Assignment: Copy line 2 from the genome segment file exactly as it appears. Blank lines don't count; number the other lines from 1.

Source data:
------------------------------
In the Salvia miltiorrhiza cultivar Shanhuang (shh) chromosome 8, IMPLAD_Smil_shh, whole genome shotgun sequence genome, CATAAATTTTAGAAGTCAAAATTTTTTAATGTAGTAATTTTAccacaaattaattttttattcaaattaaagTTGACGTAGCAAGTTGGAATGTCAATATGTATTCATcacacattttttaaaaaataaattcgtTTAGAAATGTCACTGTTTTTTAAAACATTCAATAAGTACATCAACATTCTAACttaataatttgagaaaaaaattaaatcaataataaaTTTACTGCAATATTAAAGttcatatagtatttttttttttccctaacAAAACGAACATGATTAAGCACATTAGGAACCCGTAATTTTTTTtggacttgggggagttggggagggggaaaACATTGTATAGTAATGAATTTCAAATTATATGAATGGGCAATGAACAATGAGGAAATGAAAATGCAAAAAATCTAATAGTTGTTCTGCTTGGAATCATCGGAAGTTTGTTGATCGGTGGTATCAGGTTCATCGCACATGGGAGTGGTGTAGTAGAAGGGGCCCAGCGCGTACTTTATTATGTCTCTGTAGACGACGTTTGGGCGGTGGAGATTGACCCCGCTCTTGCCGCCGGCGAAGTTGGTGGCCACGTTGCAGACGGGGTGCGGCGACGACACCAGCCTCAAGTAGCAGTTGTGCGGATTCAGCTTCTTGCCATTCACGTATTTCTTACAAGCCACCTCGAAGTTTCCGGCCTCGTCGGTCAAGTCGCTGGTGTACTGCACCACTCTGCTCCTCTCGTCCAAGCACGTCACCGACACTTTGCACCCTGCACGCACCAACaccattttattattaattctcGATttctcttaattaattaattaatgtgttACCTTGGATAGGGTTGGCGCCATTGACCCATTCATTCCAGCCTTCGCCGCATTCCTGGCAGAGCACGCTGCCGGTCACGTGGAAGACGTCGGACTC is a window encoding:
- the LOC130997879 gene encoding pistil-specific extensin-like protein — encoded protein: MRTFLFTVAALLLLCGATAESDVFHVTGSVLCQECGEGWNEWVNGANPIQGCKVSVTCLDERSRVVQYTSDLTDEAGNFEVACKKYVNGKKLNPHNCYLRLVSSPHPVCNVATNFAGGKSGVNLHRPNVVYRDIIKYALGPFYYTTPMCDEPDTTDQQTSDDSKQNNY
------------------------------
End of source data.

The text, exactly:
- the LOC130997879 gene encoding pistil-specific extensin-like protein — encoded protein: MRTFLFTVAALLLLCGATAESDVFHVTGSVLCQECGEGWNEWVNGANPIQGCKVSVTCLDERSRVVQYTSDLTDEAGNFEVACKKYVNGKKLNPHNCYLRLVSSPHPVCNVATNFAGGKSGVNLHRPNVVYRDIIKYALGPFYYTTPMCDEPDTTDQQTSDDSKQNNY